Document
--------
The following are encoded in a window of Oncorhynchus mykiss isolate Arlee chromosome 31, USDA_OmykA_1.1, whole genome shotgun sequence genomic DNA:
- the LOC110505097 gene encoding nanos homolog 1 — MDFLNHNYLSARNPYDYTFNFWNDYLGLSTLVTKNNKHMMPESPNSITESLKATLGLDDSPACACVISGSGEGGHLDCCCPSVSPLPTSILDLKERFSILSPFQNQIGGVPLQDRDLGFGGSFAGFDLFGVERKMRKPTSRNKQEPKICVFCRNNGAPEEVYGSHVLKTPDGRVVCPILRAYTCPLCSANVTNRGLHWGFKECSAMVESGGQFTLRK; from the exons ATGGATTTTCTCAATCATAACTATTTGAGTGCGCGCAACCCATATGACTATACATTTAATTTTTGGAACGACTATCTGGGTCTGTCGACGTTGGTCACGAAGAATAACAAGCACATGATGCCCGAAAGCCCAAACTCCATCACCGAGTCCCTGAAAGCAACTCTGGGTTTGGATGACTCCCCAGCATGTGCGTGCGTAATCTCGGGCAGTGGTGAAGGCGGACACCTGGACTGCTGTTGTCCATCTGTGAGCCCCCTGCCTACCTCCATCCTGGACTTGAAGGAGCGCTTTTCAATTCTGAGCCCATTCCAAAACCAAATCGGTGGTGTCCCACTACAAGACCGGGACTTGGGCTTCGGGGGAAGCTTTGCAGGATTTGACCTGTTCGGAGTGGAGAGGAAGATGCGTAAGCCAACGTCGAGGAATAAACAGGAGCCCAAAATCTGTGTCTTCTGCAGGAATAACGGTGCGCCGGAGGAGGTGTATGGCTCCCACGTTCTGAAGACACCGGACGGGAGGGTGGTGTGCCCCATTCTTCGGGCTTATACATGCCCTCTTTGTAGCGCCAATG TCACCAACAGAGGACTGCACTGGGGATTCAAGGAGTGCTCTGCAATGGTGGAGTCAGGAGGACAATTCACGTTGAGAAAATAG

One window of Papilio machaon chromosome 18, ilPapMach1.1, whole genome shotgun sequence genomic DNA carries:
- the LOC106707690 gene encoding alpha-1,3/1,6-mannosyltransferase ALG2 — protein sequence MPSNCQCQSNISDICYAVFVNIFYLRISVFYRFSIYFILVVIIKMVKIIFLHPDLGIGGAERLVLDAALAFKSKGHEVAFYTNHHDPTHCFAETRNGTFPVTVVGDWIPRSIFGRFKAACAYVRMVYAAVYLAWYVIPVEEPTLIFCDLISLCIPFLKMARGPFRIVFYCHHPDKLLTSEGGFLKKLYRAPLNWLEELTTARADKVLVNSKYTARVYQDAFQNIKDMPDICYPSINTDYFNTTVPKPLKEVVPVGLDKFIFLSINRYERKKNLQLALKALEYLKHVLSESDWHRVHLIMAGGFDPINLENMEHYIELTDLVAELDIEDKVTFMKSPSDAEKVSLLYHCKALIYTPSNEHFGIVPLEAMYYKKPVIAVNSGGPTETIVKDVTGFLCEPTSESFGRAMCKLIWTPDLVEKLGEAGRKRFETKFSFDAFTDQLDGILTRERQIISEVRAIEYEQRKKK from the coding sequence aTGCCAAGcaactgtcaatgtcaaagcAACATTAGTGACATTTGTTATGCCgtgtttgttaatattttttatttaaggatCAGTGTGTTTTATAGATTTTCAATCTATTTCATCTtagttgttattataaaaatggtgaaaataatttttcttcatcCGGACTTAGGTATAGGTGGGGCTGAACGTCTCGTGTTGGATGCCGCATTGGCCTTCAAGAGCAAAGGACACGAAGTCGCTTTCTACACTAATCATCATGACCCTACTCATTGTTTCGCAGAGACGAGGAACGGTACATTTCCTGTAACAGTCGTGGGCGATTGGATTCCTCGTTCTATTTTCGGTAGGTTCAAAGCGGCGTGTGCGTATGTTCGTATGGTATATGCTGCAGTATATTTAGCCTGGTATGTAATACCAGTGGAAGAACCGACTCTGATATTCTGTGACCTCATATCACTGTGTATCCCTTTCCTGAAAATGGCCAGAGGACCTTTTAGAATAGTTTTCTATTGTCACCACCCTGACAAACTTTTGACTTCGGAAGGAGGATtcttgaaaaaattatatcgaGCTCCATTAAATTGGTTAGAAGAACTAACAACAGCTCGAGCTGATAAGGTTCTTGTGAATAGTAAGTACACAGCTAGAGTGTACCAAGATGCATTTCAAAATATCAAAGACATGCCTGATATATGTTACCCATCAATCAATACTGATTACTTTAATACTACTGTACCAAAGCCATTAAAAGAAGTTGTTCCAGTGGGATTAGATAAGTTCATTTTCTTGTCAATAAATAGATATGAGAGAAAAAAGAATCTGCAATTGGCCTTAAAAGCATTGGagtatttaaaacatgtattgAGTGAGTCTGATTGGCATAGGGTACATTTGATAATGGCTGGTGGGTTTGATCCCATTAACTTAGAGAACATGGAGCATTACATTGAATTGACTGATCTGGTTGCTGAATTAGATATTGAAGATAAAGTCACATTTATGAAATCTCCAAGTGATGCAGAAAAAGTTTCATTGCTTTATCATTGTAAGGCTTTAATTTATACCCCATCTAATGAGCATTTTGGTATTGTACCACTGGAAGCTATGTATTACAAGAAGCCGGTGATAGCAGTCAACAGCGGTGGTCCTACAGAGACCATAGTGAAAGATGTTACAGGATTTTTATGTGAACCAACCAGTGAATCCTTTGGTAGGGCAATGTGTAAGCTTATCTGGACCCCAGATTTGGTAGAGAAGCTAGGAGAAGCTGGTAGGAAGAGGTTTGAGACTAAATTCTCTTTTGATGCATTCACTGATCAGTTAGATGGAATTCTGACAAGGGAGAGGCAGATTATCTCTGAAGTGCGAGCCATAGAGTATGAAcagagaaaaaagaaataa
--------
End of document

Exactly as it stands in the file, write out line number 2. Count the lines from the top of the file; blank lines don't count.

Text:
- the LOC110505097 gene encoding nanos homolog 1 — MDFLNHNYLSARNPYDYTFNFWNDYLGLSTLVTKNNKHMMPESPNSITESLKATLGLDDSPACACVISGSGEGGHLDCCCPSVSPLPTSILDLKERFSILSPFQNQIGGVPLQDRDLGFGGSFAGFDLFGVERKMRKPTSRNKQEPKICVFCRNNGAPEEVYGSHVLKTPDGRVVCPILRAYTCPLCSANVTNRGLHWGFKECSAMVESGGQFTLRK; from the exons ATGGATTTTCTCAATCATAACTATTTGAGTGCGCGCAACCCATATGACTATACATTTAATTTTTGGAACGACTATCTGGGTCTGTCGACGTTGGTCACGAAGAATAACAAGCACATGATGCCCGAAAGCCCAAACTCCATCACCGAGTCCCTGAAAGCAACTCTGGGTTTGGATGACTCCCCAGCATGTGCGTGCGTAATCTCGGGCAGTGGTGAAGGCGGACACCTGGACTGCTGTTGTCCATCTGTGAGCCCCCTGCCTACCTCCATCCTGGACTTGAAGGAGCGCTTTTCAATTCTGAGCCCATTCCAAAACCAAATCGGTGGTGTCCCACTACAAGACCGGGACTTGGGCTTCGGGGGAAGCTTTGCAGGATTTGACCTGTTCGGAGTGGAGAGGAAGATGCGTAAGCCAACGTCGAGGAATAAACAGGAGCCCAAAATCTGTGTCTTCTGCAGGAATAACGGTGCGCCGGAGGAGGTGTATGGCTCCCACGTTCTGAAGACACCGGACGGGAGGGTGGTGTGCCCCATTCTTCGGGCTTATACATGCCCTCTTTGTAGCGCCAATG TCACCAACAGAGGACTGCACTGGGGATTCAAGGAGTGCTCTGCAATGGTGGAGTCAGGAGGACAATTCACGTTGAGAAAATAG